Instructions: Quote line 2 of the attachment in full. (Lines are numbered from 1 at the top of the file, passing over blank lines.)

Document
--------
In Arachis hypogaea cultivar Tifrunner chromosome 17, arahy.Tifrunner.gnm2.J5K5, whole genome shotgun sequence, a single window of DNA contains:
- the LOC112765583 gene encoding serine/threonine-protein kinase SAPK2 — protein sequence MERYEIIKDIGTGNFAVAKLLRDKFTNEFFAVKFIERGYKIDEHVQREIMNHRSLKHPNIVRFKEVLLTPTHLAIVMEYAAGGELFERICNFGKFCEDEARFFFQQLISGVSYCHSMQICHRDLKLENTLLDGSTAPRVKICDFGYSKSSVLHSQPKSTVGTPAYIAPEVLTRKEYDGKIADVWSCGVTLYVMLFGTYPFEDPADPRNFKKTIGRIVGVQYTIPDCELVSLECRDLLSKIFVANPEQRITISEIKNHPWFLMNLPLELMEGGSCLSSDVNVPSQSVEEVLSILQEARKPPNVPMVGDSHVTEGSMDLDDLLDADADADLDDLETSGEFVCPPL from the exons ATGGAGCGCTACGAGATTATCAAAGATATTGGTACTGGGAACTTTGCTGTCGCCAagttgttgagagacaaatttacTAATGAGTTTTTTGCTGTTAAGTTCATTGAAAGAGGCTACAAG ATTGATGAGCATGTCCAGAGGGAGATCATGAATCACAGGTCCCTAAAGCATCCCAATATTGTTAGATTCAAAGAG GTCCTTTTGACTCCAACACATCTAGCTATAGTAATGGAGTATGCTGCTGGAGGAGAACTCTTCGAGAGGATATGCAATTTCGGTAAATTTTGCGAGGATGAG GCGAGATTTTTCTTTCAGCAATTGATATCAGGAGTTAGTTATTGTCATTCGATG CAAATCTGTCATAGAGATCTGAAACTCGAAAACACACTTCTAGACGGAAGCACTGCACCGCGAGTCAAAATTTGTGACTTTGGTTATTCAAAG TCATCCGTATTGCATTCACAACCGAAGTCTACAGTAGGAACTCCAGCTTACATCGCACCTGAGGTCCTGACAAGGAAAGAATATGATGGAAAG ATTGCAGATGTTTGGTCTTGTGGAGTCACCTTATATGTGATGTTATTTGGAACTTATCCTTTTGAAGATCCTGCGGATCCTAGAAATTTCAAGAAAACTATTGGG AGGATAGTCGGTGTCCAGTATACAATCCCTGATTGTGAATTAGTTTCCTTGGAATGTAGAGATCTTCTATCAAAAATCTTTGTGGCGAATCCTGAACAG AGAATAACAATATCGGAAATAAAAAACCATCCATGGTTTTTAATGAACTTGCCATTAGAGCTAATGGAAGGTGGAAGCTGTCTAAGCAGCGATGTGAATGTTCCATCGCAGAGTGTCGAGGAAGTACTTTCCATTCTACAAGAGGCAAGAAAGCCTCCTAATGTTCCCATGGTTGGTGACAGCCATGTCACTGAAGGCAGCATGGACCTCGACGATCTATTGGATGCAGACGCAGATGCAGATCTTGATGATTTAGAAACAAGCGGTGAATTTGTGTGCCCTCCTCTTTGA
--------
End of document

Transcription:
- the LOC112765583 gene encoding serine/threonine-protein kinase SAPK2 — protein sequence MERYEIIKDIGTGNFAVAKLLRDKFTNEFFAVKFIERGYKIDEHVQREIMNHRSLKHPNIVRFKEVLLTPTHLAIVMEYAAGGELFERICNFGKFCEDEARFFFQQLISGVSYCHSMQICHRDLKLENTLLDGSTAPRVKICDFGYSKSSVLHSQPKSTVGTPAYIAPEVLTRKEYDGKIADVWSCGVTLYVMLFGTYPFEDPADPRNFKKTIGRIVGVQYTIPDCELVSLECRDLLSKIFVANPEQRITISEIKNHPWFLMNLPLELMEGGSCLSSDVNVPSQSVEEVLSILQEARKPPNVPMVGDSHVTEGSMDLDDLLDADADADLDDLETSGEFVCPPL from the exons ATGGAGCGCTACGAGATTATCAAAGATATTGGTACTGGGAACTTTGCTGTCGCCAagttgttgagagacaaatttacTAATGAGTTTTTTGCTGTTAAGTTCATTGAAAGAGGCTACAAG ATTGATGAGCATGTCCAGAGGGAGATCATGAATCACAGGTCCCTAAAGCATCCCAATATTGTTAGATTCAAAGAG GTCCTTTTGACTCCAACACATCTAGCTATAGTAATGGAGTATGCTGCTGGAGGAGAACTCTTCGAGAGGATATGCAATTTCGGTAAATTTTGCGAGGATGAG GCGAGATTTTTCTTTCAGCAATTGATATCAGGAGTTAGTTATTGTCATTCGATG CAAATCTGTCATAGAGATCTGAAACTCGAAAACACACTTCTAGACGGAAGCACTGCACCGCGAGTCAAAATTTGTGACTTTGGTTATTCAAAG TCATCCGTATTGCATTCACAACCGAAGTCTACAGTAGGAACTCCAGCTTACATCGCACCTGAGGTCCTGACAAGGAAAGAATATGATGGAAAG ATTGCAGATGTTTGGTCTTGTGGAGTCACCTTATATGTGATGTTATTTGGAACTTATCCTTTTGAAGATCCTGCGGATCCTAGAAATTTCAAGAAAACTATTGGG AGGATAGTCGGTGTCCAGTATACAATCCCTGATTGTGAATTAGTTTCCTTGGAATGTAGAGATCTTCTATCAAAAATCTTTGTGGCGAATCCTGAACAG AGAATAACAATATCGGAAATAAAAAACCATCCATGGTTTTTAATGAACTTGCCATTAGAGCTAATGGAAGGTGGAAGCTGTCTAAGCAGCGATGTGAATGTTCCATCGCAGAGTGTCGAGGAAGTACTTTCCATTCTACAAGAGGCAAGAAAGCCTCCTAATGTTCCCATGGTTGGTGACAGCCATGTCACTGAAGGCAGCATGGACCTCGACGATCTATTGGATGCAGACGCAGATGCAGATCTTGATGATTTAGAAACAAGCGGTGAATTTGTGTGCCCTCCTCTTTGA